Genisys Blog

VISIT THE GETTY, FROM YOUR DESK

Posted by Tech Editor | October 16, 2013 | No Comments

Rembrandt Harmensz. van Rijn (Dutch, 1606 - 1669) An Old Man in Military Costume, about 1630 - 1631, Oil on panel Unframed: 65.7 x 51.8 cm (25 7/8 x 20 3/8 in.) Framed: 94 x 79.7 x 5.7 cm (37 x 31 3/8 x 2 1/4 in.) The J. Paul Getty Museum, Los Angeles

Rembrandt Harmensz. van Rijn (Dutch, 1606 – 1669)
An Old Man in Military Costume, about 1630 – 1631, Oil on panel
Unframed: 65.7 x 51.8 cm (25 7/8 x 20 3/8 in.)
Framed: 94 x 79.7 x 5.7 cm (37 x 31 3/8 x 2 1/4 in.)
The J. Paul Getty Museum, Los Angeles

The future is now where art is concerned. The technology in today’s world is astounding. For most of us, if we think back to when we were youngsters, the thought of being able to call up thousands of high resolution images of the great artistic works of the world was the stuff of pie-in-the-sky sci fi. But here it is.

The Getty Museum has been adding thousands of documents from their collection to the Open Content program. In a nutshell, this springs from the idea that the problem with studying art has always been access. You have to get to where that art is, and gain access to it. They’ve summed up this new direction well in a blog post on The Getty Iris.

“Art institutions, including the Getty, are redefining the relationship between their collections and their publics. Instead of looking at ourselves primarily as the owners of the objects under our safekeeping, we are conceiving of ourselves as stewards engaged in active collaboration and engagement with multiple communities who are discovering myriad new uses for images and documents. It is a very exciting time for art history.”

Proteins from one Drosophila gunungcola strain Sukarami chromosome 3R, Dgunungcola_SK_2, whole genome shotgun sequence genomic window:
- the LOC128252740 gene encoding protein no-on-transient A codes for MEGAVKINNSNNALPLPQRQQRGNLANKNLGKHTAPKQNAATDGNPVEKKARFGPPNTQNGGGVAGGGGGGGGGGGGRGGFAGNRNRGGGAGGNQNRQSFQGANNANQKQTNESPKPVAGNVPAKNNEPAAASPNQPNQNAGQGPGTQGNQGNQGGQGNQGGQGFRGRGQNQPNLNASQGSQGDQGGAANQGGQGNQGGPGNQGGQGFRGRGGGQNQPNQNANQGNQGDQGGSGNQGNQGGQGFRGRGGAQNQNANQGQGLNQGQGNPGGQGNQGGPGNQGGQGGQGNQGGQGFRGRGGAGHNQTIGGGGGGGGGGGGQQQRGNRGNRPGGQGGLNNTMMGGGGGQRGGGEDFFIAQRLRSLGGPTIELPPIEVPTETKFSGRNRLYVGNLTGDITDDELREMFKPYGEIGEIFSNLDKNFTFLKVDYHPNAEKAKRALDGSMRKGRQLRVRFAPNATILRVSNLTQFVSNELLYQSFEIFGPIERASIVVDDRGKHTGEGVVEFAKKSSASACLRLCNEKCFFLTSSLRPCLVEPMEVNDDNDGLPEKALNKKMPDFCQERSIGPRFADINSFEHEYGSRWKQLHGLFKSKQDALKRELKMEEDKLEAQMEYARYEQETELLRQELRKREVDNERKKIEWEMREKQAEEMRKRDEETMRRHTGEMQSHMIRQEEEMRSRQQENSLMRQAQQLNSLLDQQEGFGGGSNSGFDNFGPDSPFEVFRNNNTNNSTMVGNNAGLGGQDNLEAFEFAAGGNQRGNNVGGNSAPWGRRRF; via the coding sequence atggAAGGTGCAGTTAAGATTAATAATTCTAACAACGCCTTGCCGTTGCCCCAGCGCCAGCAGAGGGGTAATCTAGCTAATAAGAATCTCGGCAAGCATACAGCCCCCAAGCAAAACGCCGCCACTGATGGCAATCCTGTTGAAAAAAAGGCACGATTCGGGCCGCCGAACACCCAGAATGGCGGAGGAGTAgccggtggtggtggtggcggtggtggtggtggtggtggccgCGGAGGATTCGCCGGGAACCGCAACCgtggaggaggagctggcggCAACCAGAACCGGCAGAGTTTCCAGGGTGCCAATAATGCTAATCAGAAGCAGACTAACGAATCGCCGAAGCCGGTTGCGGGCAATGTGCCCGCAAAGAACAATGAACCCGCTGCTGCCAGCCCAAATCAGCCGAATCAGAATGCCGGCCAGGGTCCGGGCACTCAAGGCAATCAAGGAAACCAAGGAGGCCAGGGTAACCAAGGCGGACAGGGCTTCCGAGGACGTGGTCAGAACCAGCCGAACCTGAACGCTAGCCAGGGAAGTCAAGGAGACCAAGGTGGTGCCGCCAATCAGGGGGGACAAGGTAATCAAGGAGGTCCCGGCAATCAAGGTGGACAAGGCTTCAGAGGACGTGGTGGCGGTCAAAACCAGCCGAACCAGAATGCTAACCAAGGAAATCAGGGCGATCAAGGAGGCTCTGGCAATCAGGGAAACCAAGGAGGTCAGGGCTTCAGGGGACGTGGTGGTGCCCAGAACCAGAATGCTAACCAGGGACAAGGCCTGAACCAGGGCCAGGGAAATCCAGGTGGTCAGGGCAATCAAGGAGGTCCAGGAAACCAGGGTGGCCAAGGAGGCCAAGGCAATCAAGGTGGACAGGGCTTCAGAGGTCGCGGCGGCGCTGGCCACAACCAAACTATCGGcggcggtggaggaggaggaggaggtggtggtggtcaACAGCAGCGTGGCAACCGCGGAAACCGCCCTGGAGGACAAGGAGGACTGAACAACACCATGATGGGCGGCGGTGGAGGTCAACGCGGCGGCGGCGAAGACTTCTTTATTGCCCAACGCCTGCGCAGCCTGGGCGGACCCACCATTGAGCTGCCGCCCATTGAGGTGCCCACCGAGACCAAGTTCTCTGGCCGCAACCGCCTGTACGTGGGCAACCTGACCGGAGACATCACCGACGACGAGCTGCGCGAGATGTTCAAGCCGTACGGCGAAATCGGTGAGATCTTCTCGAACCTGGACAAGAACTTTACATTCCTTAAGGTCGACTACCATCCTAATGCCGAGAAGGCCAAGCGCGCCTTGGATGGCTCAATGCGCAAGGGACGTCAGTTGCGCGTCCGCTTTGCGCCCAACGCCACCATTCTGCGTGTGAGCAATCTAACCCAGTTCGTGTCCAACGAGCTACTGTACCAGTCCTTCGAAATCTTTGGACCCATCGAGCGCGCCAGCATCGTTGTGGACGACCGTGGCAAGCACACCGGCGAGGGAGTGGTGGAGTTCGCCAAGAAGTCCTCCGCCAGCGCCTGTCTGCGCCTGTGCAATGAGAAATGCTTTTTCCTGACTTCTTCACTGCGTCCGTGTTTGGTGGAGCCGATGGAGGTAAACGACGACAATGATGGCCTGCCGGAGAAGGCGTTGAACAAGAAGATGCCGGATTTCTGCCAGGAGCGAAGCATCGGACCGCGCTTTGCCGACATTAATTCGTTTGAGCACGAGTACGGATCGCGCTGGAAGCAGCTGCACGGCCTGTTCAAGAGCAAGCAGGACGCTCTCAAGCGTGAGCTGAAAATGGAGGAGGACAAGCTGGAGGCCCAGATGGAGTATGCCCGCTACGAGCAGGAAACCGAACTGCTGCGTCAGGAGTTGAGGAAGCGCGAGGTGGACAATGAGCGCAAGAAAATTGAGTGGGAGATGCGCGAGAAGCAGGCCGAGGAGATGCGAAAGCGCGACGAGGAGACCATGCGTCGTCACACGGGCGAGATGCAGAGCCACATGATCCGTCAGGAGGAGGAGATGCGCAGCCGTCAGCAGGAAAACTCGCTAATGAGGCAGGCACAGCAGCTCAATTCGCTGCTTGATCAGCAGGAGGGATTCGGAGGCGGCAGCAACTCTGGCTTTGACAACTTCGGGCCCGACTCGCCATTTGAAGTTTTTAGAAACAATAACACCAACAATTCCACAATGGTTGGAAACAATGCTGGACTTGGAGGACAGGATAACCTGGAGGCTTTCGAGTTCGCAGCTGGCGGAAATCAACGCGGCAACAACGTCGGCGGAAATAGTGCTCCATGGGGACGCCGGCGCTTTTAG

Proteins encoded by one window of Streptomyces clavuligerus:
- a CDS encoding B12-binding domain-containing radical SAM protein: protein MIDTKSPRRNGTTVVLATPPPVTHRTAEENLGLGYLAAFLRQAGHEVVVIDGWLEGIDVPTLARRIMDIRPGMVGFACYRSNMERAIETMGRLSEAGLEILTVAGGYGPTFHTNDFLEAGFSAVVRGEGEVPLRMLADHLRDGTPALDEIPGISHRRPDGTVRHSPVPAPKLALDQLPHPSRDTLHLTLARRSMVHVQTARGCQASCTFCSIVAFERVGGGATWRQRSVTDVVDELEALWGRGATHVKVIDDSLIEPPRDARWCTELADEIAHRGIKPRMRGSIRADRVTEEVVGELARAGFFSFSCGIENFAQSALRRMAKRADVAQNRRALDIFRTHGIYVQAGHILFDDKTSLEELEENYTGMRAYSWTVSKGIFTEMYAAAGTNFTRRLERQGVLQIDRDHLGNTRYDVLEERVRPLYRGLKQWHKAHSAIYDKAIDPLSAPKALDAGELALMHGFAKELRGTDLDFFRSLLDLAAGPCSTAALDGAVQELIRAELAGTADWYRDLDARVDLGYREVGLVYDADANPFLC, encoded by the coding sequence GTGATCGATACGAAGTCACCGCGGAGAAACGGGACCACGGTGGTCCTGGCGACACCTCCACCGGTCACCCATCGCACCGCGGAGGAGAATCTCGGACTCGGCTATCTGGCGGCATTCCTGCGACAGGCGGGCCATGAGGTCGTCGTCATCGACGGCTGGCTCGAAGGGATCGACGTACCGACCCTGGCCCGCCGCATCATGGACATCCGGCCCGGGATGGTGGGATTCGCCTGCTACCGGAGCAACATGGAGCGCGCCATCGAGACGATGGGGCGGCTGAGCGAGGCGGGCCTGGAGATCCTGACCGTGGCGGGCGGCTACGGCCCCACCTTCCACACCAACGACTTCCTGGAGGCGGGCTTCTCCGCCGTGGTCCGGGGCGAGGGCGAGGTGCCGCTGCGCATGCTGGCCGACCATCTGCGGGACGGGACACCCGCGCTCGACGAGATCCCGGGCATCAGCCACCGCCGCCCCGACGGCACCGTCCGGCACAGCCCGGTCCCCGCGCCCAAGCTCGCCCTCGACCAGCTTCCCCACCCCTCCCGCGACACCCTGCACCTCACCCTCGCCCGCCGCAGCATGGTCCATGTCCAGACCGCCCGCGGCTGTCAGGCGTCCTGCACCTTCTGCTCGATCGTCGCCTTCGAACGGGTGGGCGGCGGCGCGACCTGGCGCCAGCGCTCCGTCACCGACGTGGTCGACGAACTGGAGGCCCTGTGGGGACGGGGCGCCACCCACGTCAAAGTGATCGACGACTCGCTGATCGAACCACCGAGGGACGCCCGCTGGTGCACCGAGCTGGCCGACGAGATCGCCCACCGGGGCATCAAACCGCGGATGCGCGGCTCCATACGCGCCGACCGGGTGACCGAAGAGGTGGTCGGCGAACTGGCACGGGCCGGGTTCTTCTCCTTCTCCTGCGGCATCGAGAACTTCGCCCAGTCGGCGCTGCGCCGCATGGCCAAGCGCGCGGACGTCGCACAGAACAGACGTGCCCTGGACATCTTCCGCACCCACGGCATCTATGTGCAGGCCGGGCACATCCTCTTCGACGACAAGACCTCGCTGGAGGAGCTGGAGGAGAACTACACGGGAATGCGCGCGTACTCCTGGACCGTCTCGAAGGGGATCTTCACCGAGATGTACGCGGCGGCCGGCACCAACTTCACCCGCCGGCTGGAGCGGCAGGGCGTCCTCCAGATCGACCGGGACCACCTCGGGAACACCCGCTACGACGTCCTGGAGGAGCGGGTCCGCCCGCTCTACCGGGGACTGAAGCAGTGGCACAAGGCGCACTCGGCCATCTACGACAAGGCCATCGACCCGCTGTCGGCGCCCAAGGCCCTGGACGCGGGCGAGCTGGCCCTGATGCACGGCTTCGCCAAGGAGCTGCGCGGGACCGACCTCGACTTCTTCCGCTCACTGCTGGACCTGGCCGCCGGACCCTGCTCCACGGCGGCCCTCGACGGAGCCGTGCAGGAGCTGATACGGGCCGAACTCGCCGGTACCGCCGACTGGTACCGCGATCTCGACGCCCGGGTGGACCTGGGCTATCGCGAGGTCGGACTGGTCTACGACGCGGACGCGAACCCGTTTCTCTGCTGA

Nicolaes Maes (Dutch, 1634 - 1693) Adoration of the Shepherds, about 1660, Oil on canvas Unframed: 110.5 x 96.5 cm (43 1/2 x 38 in.) Framed: 129.5 x 115.3 x 4.4 cm (51 x 45 3/8 x 1 3/4 in.) The J. Paul Getty Museum, Los Angeles

Nicolaes Maes (Dutch, 1634 – 1693)
Adoration of the Shepherds, about 1660, Oil on canvas
Unframed: 110.5 x 96.5 cm (43 1/2 x 38 in.)
Framed: 129.5 x 115.3 x 4.4 cm (51 x 45 3/8 x 1 3/4 in.)
The J. Paul Getty Museum, Los Angeles

There are now over 10,000 images, with more on the way, all searchable through the Getty Search Gateway. And these are not just little JPGs suitable for your monitor. The images in this post look good, but they have been drastically scaled. The full size file for that Rembrandt at the top is 6525×8325. Here is a 100% crop from Adoration of the Shepherds, to give you an idea of the scale.

adoration100525

 

It really is an amazing thing. And it is only going to keep getting better. This is just the beginning for the Open Content program at the Getty. Even better, one would think that others will join in as the program continues to mature. As that collection at large grows, so to will the tools to access it. It’s cool, living in the future.

After Anne-Louis Girodet de Roucy-Trioson (French, 1767 - 1824) Burial of Atala, after 1808, Oil on canvas Unframed: 50.5 x 61.9 cm (19 7/8 x 24 3/8 in.) Framed: 75.6 x 87.6 x 10.2 cm (29 3/4 x 34 1/2 x 4 in.) The J. Paul Getty Museum, Los Angeles

After Anne-Louis Girodet de Roucy-Trioson (French, 1767 – 1824)
Burial of Atala, after 1808, Oil on canvas
Unframed: 50.5 x 61.9 cm (19 7/8 x 24 3/8 in.)
Framed: 75.6 x 87.6 x 10.2 cm (29 3/4 x 34 1/2 x 4 in.)
The J. Paul Getty Museum, Los Angeles

Gerrit van Honthorst (Dutch, 1590 - 1656) Christ Crowned with Thorns, about 1620, Oil on canvas Unframed: 222.3 x 173.5 cm (87 1/2 x 68 5/16 in.) Framed: 254.6 x 204.5 x 10.5 cm (100 1/4 x 80 1/2 x 4 1/8 in.) The J. Paul Getty Museum, Los Angeles

Gerrit van Honthorst (Dutch, 1590 – 1656)
Christ Crowned with Thorns, about 1620, Oil on canvas
Unframed: 222.3 x 173.5 cm (87 1/2 x 68 5/16 in.)
Framed: 254.6 x 204.5 x 10.5 cm (100 1/4 x 80 1/2 x 4 1/8 in.)
The J. Paul Getty Museum, Los Angeles

 

 

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